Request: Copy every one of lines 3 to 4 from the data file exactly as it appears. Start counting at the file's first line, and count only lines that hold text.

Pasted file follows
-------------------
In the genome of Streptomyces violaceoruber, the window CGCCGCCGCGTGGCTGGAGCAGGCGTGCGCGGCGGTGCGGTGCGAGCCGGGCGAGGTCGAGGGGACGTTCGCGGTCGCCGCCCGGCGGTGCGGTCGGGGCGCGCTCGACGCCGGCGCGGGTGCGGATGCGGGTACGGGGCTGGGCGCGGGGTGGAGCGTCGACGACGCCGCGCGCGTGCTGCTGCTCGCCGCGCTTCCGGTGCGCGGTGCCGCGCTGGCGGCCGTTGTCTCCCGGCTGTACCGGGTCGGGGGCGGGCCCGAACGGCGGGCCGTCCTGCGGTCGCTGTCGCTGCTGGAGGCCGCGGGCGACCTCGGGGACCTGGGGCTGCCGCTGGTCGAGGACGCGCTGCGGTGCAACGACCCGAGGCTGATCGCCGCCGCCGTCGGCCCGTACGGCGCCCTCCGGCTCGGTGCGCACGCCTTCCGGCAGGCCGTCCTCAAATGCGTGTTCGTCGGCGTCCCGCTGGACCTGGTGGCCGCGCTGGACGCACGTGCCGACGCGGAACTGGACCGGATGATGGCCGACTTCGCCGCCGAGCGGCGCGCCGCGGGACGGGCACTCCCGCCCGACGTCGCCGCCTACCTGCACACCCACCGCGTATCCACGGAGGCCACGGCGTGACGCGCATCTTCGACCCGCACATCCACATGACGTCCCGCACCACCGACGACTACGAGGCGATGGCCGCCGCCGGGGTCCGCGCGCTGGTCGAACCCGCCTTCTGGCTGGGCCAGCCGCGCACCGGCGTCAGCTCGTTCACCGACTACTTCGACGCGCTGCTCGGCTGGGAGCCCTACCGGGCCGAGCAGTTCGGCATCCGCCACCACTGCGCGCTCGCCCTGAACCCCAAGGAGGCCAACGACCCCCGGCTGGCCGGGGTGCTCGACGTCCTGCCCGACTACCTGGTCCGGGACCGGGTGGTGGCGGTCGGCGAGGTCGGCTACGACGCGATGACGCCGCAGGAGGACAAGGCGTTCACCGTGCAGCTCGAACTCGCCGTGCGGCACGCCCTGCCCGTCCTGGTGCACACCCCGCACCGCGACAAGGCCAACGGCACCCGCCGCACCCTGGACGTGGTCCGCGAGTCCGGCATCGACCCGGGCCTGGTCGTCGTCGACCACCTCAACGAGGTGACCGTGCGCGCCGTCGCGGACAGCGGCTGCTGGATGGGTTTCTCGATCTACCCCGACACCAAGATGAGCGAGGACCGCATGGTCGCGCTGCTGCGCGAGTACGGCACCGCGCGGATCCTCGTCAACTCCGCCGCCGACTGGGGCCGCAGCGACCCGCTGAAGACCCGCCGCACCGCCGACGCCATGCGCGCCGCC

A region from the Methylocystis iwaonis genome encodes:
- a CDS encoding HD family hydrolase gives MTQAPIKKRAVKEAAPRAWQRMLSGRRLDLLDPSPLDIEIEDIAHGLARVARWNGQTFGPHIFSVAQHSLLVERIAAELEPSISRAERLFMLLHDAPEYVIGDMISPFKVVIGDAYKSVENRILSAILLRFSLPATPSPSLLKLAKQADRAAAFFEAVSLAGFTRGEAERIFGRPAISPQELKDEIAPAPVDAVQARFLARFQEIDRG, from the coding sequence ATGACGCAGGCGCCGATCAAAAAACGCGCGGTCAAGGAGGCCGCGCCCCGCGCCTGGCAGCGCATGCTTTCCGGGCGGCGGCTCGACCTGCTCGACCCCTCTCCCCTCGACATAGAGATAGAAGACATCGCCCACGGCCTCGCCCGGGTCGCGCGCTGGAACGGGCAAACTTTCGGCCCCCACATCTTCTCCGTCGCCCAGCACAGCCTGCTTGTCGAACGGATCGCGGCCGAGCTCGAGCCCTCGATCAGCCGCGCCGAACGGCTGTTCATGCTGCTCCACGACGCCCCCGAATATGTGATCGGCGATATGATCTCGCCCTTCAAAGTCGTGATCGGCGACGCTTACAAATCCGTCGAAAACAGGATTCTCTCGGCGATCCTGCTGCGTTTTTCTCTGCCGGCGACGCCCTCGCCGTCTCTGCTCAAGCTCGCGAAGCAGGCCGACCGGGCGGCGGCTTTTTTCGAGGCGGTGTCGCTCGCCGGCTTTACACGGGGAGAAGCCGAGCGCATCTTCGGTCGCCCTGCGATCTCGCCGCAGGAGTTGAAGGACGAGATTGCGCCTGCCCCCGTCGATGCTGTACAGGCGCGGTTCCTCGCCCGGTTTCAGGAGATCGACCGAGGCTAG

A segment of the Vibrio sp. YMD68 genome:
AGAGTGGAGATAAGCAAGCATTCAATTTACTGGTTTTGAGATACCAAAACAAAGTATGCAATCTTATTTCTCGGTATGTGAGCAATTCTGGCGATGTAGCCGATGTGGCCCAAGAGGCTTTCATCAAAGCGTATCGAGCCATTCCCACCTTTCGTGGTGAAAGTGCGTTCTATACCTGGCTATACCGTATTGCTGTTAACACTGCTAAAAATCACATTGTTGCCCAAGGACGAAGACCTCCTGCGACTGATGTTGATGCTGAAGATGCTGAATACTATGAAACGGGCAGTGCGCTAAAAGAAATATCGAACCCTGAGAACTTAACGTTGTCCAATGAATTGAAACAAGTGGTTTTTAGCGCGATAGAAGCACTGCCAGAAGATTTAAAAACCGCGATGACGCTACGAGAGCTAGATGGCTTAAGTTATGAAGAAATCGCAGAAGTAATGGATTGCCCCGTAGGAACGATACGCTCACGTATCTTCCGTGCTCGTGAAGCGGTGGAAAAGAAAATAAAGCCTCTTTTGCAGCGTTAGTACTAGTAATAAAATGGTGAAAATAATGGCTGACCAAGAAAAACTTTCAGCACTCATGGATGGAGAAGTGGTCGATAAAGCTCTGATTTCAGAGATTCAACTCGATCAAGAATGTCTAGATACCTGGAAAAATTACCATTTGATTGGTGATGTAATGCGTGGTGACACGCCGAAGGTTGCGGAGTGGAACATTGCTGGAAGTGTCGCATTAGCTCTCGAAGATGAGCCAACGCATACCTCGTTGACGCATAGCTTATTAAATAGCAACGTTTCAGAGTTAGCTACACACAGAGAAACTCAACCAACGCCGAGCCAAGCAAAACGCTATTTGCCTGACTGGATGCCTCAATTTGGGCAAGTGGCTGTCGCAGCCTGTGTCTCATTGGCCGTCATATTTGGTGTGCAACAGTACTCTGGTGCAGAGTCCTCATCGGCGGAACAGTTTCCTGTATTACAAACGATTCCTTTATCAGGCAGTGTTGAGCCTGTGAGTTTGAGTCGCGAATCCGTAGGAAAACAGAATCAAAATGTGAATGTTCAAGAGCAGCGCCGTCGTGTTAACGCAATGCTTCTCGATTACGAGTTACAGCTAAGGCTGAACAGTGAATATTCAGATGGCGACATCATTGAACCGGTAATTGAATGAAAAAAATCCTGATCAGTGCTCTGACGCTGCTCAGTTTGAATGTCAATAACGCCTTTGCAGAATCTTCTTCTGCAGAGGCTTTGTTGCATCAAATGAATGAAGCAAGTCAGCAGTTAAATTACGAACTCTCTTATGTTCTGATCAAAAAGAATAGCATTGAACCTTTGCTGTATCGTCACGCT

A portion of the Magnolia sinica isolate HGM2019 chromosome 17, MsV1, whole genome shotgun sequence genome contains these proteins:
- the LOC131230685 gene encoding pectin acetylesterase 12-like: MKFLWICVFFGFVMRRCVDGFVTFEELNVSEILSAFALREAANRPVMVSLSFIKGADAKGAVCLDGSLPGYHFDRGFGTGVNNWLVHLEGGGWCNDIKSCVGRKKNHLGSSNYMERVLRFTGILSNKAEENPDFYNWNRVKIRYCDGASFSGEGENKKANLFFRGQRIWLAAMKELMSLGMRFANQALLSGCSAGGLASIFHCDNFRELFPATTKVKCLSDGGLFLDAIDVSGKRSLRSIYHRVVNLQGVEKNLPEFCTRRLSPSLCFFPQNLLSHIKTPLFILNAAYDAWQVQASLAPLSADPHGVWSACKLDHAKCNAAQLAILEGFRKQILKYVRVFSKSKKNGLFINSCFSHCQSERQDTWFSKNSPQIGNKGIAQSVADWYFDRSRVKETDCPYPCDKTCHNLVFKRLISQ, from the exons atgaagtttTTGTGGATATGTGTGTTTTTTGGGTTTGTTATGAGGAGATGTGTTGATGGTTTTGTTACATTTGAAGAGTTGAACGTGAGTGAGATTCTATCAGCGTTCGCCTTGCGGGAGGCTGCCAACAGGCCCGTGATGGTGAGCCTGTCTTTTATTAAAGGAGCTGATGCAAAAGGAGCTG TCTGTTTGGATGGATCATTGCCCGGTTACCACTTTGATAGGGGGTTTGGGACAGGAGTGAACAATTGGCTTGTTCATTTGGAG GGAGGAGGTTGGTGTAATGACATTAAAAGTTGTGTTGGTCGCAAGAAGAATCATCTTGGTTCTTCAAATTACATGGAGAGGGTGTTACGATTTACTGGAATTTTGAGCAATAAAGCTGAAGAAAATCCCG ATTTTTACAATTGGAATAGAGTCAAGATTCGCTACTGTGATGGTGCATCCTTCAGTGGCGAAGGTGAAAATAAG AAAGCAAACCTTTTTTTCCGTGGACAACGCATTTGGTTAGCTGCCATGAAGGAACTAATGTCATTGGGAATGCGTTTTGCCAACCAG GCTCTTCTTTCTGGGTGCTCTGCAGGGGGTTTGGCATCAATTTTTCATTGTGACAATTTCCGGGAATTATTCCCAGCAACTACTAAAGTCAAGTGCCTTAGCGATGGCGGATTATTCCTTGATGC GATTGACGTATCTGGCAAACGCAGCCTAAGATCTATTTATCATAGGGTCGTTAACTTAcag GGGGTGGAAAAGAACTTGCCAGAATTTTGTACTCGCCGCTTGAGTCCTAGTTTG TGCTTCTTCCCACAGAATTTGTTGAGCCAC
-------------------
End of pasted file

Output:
- a CDS encoding HD family hydrolase gives MTQAPIKKRAVKEAAPRAWQRMLSGRRLDLLDPSPLDIEIEDIAHGLARVARWNGQTFGPHIFSVAQHSLLVERIAAELEPSISRAERLFMLLHDAPEYVIGDMISPFKVVIGDAYKSVENRILSAILLRFSLPATPSPSLLKLAKQADRAAAFFEAVSLAGFTRGEAERIFGRPAISPQELKDEIAPAPVDAVQARFLARFQEIDRG, from the coding sequence ATGACGCAGGCGCCGATCAAAAAACGCGCGGTCAAGGAGGCCGCGCCCCGCGCCTGGCAGCGCATGCTTTCCGGGCGGCGGCTCGACCTGCTCGACCCCTCTCCCCTCGACATAGAGATAGAAGACATCGCCCACGGCCTCGCCCGGGTCGCGCGCTGGAACGGGCAAACTTTCGGCCCCCACATCTTCTCCGTCGCCCAGCACAGCCTGCTTGTCGAACGGATCGCGGCCGAGCTCGAGCCCTCGATCAGCCGCGCCGAACGGCTGTTCATGCTGCTCCACGACGCCCCCGAATATGTGATCGGCGATATGATCTCGCCCTTCAAAGTCGTGATCGGCGACGCTTACAAATCCGTCGAAAACAGGATTCTCTCGGCGATCCTGCTGCGTTTTTCTCTGCCGGCGACGCCCTCGCCGTCTCTGCTCAAGCTCGCGAAGCAGGCCGACCGGGCGGCGGCTTTTTTCGAGGCGGTGTCGCTCGCCGGCTTTACACGGGGAGAAGCCGAGCGCATCTTCGGTCGCCCTGCGATCTCGCCGCAGGAGTTGAAGGACGAGATTGCGCCTGCCCCCGTCGATGCTGTACAGGCGCGGTTCCTCGCCCGGTTTCAGGAGATCGACCGAGGCTAG

A segment of the Vibrio sp. YMD68 genome: